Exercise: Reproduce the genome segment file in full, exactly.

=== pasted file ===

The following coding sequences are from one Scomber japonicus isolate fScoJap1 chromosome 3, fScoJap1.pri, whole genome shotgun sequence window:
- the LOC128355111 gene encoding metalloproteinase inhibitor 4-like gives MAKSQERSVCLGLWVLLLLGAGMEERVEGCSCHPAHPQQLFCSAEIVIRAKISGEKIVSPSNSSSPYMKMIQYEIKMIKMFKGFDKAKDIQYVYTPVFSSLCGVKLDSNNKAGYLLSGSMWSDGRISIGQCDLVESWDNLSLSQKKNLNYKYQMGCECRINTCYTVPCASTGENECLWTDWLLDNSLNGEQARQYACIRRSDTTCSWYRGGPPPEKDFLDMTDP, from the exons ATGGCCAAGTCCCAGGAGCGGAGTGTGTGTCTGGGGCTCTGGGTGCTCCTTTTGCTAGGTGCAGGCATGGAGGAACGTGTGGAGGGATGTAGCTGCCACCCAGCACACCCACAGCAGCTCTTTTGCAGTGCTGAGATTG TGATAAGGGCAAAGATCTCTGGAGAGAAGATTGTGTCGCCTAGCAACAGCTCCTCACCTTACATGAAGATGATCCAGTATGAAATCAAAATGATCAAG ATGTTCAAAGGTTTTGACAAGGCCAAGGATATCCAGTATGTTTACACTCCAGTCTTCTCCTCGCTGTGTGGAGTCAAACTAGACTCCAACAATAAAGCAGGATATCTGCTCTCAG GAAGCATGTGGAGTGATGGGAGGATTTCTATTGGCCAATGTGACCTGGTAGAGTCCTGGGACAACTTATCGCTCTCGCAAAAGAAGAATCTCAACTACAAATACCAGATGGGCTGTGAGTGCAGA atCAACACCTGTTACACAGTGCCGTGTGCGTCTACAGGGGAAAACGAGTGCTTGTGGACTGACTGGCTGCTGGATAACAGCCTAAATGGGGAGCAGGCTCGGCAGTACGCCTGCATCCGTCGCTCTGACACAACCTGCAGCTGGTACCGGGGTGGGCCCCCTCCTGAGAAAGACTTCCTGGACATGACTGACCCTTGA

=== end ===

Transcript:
The following coding sequences are from one Scomber japonicus isolate fScoJap1 chromosome 3, fScoJap1.pri, whole genome shotgun sequence window:
- the LOC128355111 gene encoding metalloproteinase inhibitor 4-like gives MAKSQERSVCLGLWVLLLLGAGMEERVEGCSCHPAHPQQLFCSAEIVIRAKISGEKIVSPSNSSSPYMKMIQYEIKMIKMFKGFDKAKDIQYVYTPVFSSLCGVKLDSNNKAGYLLSGSMWSDGRISIGQCDLVESWDNLSLSQKKNLNYKYQMGCECRINTCYTVPCASTGENECLWTDWLLDNSLNGEQARQYACIRRSDTTCSWYRGGPPPEKDFLDMTDP, from the exons ATGGCCAAGTCCCAGGAGCGGAGTGTGTGTCTGGGGCTCTGGGTGCTCCTTTTGCTAGGTGCAGGCATGGAGGAACGTGTGGAGGGATGTAGCTGCCACCCAGCACACCCACAGCAGCTCTTTTGCAGTGCTGAGATTG TGATAAGGGCAAAGATCTCTGGAGAGAAGATTGTGTCGCCTAGCAACAGCTCCTCACCTTACATGAAGATGATCCAGTATGAAATCAAAATGATCAAG ATGTTCAAAGGTTTTGACAAGGCCAAGGATATCCAGTATGTTTACACTCCAGTCTTCTCCTCGCTGTGTGGAGTCAAACTAGACTCCAACAATAAAGCAGGATATCTGCTCTCAG GAAGCATGTGGAGTGATGGGAGGATTTCTATTGGCCAATGTGACCTGGTAGAGTCCTGGGACAACTTATCGCTCTCGCAAAAGAAGAATCTCAACTACAAATACCAGATGGGCTGTGAGTGCAGA atCAACACCTGTTACACAGTGCCGTGTGCGTCTACAGGGGAAAACGAGTGCTTGTGGACTGACTGGCTGCTGGATAACAGCCTAAATGGGGAGCAGGCTCGGCAGTACGCCTGCATCCGTCGCTCTGACACAACCTGCAGCTGGTACCGGGGTGGGCCCCCTCCTGAGAAAGACTTCCTGGACATGACTGACCCTTGA